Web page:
Understanding shakespeare workshop
(14 – 18 yrs) all year
An actors’ approach to Shakespeare’s text
WORKSHOP BY ALEX BAGGETT
“There is nothing either good or bad,
but thinking makes it so.”
― William Shakespeare, Hamlet.
It is a little-known fact that William Shakespeare never published his plays in books. His plays were written on a series of scrolls for the actors. This means that Shakespeare never intended for people to read his plays. Rather, the words that Shakespeare wrote were meant to be spoken and heard.
STET Education is proud to work with Alex Baggett (a young actor from Colorado, USA), who is passionate about making Shakespeare understandable, accessible and therefore fun for everybody.
He hopes to “demystify” the language of Shakespeare and show why so many actors love performing Shakespeare to this day. Alex will create a safe, encouraging environment where students will feel supported enough to step outside of their comfort zones.
|COST||€320/1 hour workshop – negotiable, discounts for more than one hour workshop|
|DATE||April 2018 – July 2019|
|RUNNING TIME||1 hour (no interval), 3 hours (one workshop a week)|
|VENUE||your school or a location you provide|
|AGE RANGE||14-18 years|
|AUDIENCE MEMBERS||max 1 class / session|
|LANGUAGE||English (Alex Baggett is from the USA)|
|REQUEST A SPECIFIC WORK||Are you working on a particular sonnet or play with your class? This workshop can be tailor-made to your requirements. If you plan on studying a specific play, we will fit the programme around that text. The activity plan is also tailored to age groups.|
Meet your workshop leader
Alex Baggett is a professional actor from Denver, Colorado.
He studied acting at the Chicago College of Performing Arts and got his degree in Theatre from Loyola University Chicago. He perfomed outdoor Shakespeare with Citadel Theatre company.
He was a founding company member of Fearless Theatre Company. Before leaving Chicago, Alex was a company member with the Public House Theatre company.
Alex worked as a teaching artist at the Denver Center Theatre Academy for five summers.
Alex now lives in Amsterdam and is an ensemble member of Amsterdam’s Orange Theatre company.
He is delighted to be actively involved in the theatre community in the Netherlands..
Workshop plan – Introductory (1 hour)
If you want to jumpstart or enhance your class’s study of Shakespeare in a fun and interactive way, then this is the ideal workshop for you.
In one hour students will be shown tools that actors use when approaching Shakespeare’s challenging sonnets. They will learn about the basic aspects of Shakespeare’s writing style and how iambic pentameter not only shapes the text but also helps the actors to understand and deliver the meaning. Students will engage their minds, as well as their bodies and voices to perform sonnets in front of their peers.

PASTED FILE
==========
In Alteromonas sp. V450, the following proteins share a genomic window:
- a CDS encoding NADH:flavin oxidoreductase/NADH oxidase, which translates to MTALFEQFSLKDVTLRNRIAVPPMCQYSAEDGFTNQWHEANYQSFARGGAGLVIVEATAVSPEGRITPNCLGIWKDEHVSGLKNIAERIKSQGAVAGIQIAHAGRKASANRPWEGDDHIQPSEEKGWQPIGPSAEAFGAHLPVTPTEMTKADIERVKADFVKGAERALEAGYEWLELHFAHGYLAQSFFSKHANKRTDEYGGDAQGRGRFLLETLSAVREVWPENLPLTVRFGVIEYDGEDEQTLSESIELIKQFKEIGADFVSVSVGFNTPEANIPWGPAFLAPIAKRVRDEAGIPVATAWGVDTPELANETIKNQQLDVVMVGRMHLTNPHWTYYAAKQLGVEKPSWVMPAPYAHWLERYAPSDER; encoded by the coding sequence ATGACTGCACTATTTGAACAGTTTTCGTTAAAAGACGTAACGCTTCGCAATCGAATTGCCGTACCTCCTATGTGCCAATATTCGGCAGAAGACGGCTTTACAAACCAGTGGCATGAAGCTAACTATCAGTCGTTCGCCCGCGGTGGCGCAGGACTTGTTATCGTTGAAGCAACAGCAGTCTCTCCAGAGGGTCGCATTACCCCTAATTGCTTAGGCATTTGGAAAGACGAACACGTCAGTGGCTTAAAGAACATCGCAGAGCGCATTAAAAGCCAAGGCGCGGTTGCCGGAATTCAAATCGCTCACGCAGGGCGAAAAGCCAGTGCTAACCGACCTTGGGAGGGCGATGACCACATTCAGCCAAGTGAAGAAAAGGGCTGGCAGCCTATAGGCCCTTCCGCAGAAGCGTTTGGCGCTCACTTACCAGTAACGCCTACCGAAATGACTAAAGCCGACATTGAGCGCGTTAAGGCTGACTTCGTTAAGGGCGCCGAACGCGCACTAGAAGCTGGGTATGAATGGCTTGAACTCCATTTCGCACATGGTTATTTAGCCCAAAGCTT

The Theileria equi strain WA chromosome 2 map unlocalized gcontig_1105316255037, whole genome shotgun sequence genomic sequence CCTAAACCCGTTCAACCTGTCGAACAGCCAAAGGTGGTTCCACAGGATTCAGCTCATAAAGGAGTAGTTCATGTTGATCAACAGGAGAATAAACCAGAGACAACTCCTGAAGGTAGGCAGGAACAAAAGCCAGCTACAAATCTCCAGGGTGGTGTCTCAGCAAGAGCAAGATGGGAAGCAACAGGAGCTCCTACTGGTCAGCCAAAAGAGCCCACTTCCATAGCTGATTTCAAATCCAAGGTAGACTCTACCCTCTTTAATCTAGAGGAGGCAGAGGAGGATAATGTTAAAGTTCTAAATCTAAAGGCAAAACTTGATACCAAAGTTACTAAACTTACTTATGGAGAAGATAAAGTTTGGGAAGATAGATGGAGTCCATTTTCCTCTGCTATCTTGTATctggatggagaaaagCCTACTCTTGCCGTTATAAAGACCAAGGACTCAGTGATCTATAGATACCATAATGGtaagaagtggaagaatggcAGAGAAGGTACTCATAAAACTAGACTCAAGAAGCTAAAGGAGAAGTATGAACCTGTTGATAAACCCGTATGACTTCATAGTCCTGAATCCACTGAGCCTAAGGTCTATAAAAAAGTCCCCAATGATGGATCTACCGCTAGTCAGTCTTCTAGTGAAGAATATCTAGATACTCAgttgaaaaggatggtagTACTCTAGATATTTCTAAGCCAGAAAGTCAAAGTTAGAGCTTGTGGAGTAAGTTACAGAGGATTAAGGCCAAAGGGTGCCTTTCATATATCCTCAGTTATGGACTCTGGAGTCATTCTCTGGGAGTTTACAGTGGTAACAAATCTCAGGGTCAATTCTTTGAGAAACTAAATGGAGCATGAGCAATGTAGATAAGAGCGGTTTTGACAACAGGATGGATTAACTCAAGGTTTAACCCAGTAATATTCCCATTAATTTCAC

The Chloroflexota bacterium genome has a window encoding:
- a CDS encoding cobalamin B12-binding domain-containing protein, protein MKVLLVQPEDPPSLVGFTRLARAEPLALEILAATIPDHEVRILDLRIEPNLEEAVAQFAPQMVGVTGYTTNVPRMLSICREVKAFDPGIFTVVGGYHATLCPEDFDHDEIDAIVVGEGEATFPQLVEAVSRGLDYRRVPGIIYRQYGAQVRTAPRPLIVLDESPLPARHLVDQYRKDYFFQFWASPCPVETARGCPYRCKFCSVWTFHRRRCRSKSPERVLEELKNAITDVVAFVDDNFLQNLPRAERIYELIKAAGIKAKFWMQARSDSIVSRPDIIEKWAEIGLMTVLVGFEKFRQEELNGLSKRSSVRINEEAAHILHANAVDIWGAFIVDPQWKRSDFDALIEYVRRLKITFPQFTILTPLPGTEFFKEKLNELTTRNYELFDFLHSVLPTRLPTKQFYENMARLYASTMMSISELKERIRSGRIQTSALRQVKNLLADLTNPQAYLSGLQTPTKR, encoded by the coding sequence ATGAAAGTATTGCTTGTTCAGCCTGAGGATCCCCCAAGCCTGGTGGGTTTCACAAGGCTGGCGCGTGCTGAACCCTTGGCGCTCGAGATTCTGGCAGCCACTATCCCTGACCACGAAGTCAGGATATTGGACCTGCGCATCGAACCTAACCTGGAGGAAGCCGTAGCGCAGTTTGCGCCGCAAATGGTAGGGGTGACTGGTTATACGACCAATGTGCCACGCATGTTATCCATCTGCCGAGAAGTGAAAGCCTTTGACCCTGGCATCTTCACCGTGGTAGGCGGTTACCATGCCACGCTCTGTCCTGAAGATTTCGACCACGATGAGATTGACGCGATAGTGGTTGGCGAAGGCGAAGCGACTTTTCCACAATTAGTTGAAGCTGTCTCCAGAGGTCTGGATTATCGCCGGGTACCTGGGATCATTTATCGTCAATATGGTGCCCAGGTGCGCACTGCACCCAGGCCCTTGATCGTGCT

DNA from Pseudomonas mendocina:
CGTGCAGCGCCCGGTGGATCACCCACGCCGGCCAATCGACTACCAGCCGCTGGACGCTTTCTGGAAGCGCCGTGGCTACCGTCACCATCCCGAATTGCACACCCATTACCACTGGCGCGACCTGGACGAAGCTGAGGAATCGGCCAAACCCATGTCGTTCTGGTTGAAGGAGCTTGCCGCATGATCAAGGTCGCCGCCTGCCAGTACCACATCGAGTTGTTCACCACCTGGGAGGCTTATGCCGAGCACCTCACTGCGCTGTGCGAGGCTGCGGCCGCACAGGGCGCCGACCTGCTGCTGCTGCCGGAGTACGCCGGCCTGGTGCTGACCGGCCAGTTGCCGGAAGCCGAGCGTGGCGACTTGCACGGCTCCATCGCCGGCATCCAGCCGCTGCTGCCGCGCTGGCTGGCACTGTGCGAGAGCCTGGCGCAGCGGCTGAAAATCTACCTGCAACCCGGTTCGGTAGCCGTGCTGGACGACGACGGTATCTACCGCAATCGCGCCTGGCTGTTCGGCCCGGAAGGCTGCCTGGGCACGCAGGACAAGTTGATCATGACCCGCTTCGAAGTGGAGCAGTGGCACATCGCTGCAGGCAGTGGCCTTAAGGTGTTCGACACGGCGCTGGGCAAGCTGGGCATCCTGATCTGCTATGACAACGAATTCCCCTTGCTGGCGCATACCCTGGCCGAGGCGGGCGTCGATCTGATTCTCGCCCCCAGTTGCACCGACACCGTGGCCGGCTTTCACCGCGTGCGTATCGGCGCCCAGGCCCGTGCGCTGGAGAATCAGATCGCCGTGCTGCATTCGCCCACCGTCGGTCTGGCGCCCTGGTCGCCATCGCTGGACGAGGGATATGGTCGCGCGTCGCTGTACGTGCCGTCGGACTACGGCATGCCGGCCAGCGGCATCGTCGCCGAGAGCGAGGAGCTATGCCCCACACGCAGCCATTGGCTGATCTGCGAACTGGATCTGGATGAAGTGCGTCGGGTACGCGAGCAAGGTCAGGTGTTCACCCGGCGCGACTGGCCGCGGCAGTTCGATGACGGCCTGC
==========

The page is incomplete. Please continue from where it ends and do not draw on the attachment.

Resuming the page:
GOAL: To give students some tools to use during future exploration of Shakespeare’s works.
Workshop Plan – in depth (3 hours)
This workshop length is ideal for creative and interactive work, with time to dive into memorizing and performing short pieces of text. The best set-up is to have one class a week over a three week period. This allows the students time to apply what they learned in the first session to their chosen sonnet and use these new skills in a perfomrance. This is the ideal way to round out the basics of understanding Shakespeare and apply it in a fun and interactive way.
Day one will remain largely the same as the one-day class session, except at the end each student will be assigned his or her own sonnet to memorize and perform the following week.
“Be creative. Think outside the box!”
Session 2 (ideally a week later)
Students perform their sonnets for the class and receive feedback from the teacher and classmates. After a brief group activity, students will form small groups and receive scenes (or sonnets) to perform the following week. The remainder of the class time will be spent organizing the scenes, casting, blocking, etc. The teacher(s) will be there to guide and support each of the groups.
Session 3 (ideally a week later)
The final day will consist of a warmup activity and the students’ final performances. After all the groups have performed, we will go over what the have learned; what still is difficult to understand; and how students can explore Shakespeare’s texts even further.
GOAL: The goal of the three-day workshop is to give students the same tools that actors use to understand, and perform Shakespeare’s works as well as empower them to explore Shakespeare with confidence and affection.